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Here are some thoughts on discipline I liked from the book Making Children Mind Without Losing Yours.
Leman points out that discipline should focus on the reality of the situation (page 28). He uses the example of breaking a toy. If your child breaks a toy, you do not run out and buy a new one to replace it. You have your child pay for it out of allowance or earning money to replace it if you do not do allowance. Reality says, “you broke a toy, you must replace it.”
Reality means your child is accountable for his actions and that unacceptable behavior has no payoff (page 43).
Now here is a point he makes that I think is very important. The reality you must deal with is your child’s perception of it (page 32). Everyone has a different perspective of reality. It is what your child thinks that counts. He then focuses on a few areas that affect your child’s perception of reality. Birth order is one. Each child will view a situation differently. One child might feel like another child is loved more than he is. You can tell your child that you don’t love older sister more than him all you want, but he will still have his perception of reality. If your child perceives that he got away with something, then he really got away with it even if you think you have applied some consequence.
LOGICAL AND NATURAL CONSEQUENCES
People often talk about logical and natural consequences when it comes to discipline. Here is a definition of each by Leman:
- Natural: Consequence will happen if events are left to take their course. So if you run when you should walk, you can fall and get hurt. If you harass the cat, you can get scratched.
- Logical: This is something the parents set up ahead of time. You tell the child what will happen if they disobey or don’t meet responsibilities. For example, if your child comes home late, he doesn’t get to go out tomorrow night. If he constantly forgets to feed the cat, you find a new home for the cat.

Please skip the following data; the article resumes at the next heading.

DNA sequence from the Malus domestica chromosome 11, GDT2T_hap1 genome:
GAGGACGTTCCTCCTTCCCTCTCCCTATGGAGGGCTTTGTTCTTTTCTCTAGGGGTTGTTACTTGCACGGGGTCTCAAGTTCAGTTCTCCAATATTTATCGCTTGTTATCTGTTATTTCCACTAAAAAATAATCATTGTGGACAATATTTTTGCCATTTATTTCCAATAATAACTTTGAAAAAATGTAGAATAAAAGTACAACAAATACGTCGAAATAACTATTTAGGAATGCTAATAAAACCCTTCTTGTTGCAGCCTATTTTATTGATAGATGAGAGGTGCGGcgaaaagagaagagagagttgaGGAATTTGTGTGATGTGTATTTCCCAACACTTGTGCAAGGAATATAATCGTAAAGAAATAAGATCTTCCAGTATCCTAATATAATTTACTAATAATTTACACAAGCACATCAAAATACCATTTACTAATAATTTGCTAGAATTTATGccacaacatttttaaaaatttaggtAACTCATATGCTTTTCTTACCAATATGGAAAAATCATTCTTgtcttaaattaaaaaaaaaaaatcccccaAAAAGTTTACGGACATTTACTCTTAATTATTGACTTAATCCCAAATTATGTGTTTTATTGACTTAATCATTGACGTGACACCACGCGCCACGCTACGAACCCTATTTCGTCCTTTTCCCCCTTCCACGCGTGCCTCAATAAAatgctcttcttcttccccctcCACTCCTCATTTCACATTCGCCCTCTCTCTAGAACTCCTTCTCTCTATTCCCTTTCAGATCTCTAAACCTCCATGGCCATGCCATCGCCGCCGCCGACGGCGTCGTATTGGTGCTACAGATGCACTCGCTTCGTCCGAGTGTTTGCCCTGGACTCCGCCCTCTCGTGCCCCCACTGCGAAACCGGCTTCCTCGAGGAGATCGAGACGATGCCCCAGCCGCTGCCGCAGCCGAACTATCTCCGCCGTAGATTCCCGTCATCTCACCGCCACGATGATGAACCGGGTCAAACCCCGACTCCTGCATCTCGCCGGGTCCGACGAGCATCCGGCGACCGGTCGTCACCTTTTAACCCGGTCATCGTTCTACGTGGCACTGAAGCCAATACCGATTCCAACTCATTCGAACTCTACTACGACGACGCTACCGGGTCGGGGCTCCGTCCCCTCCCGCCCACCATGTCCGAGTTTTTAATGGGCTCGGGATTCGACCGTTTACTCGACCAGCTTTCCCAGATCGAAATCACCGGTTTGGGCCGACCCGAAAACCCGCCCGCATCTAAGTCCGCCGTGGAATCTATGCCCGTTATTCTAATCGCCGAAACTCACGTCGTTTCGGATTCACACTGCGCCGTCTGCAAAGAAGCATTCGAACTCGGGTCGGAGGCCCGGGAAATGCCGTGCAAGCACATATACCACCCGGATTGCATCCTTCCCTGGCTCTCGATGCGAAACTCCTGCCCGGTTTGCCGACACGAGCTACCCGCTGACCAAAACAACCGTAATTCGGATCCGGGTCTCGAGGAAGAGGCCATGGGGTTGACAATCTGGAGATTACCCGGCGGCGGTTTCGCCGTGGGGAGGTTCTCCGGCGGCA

Leman has a few hints for making these types of consequences work for you and your family. One is that you must let them happen. You can’t save your child from the natural consequence.
Another is you need to watch out for your child’s remorse. He will likely be very sorry when the consequences meet up with him. Don’t stop at that point and prevent the consequences from taking full effect. You can acknowledge and accept the remorse, but you need to allow the consequences to happen for him to feel the full weight of his mistake. At this moment, you need to enforce the rules. Remember the Childwise principle that you need to be your child’s parent first. Your child will have many friends, but only one set of parents (see Parent vs. Friend: Childwise ).
I personally favor logical and natural consequences for discipline. I find it the most effective. You want logical consequences to relate to the offense, as illustrated in the examples above. In order for these consequences to work, though, you must be consistent and you must be willing to see them through to the end. It can be hard. Say, for example, your toddler refused to eat any food at lunch. Then she is wanting a snack before naptime. At this point, you explain that she needs to eat her meals at mealtime and she can have more food at the next scheduled meal. Will she be happy? No. Will she thank you for teaching her this lesson? No. Will she learn from it? Yes.
Leman points out another tip for making these consequences work. You must control your emotions (page 115). You can’t give the impression that the consequence is coming because you are angry or want to “get back” at your child. You want to give the consequence without emotional baggage tied to it. You don’t hate your child for coming home late. Your love for your child is not conditional upon how much food she eats. Your child is receiving the consequence because that is what happens when they do something wrong. It is the choice they make when they decide to disobey. They can choose to disobey if they want to, but they cannot choose whether or not they feel consequences for that decision. This is the reality of life. When you are emotionally cool, you make it harder for your child to direct anger toward you for the consequence. He is forced to face the fact that he brought it upon himself.
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